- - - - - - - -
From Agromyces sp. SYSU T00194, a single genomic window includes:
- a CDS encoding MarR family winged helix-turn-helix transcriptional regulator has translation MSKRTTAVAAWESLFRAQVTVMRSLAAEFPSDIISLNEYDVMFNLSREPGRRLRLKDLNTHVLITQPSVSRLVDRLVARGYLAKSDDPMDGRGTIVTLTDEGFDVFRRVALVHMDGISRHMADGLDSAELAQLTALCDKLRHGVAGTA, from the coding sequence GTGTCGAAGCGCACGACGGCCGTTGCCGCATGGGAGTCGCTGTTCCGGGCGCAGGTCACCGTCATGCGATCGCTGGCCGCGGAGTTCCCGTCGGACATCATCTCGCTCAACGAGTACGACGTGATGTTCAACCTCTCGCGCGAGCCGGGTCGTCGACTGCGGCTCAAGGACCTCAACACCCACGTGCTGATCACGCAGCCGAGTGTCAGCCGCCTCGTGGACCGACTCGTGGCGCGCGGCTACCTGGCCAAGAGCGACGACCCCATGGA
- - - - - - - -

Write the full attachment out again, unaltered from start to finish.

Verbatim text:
From Agromyces sp. SYSU T00194, a single genomic window includes:
- a CDS encoding MarR family winged helix-turn-helix transcriptional regulator has translation MSKRTTAVAAWESLFRAQVTVMRSLAAEFPSDIISLNEYDVMFNLSREPGRRLRLKDLNTHVLITQPSVSRLVDRLVARGYLAKSDDPMDGRGTIVTLTDEGFDVFRRVALVHMDGISRHMADGLDSAELAQLTALCDKLRHGVAGTA, from the coding sequence GTGTCGAAGCGCACGACGGCCGTTGCCGCATGGGAGTCGCTGTTCCGGGCGCAGGTCACCGTCATGCGATCGCTGGCCGCGGAGTTCCCGTCGGACATCATCTCGCTCAACGAGTACGACGTGATGTTCAACCTCTCGCGCGAGCCGGGTCGTCGACTGCGGCTCAAGGACCTCAACACCCACGTGCTGATCACGCAGCCGAGTGTCAGCCGCCTCGTGGACCGACTCGTGGCGCGCGGCTACCTGGCCAAGAGCGACGACCCCATGGA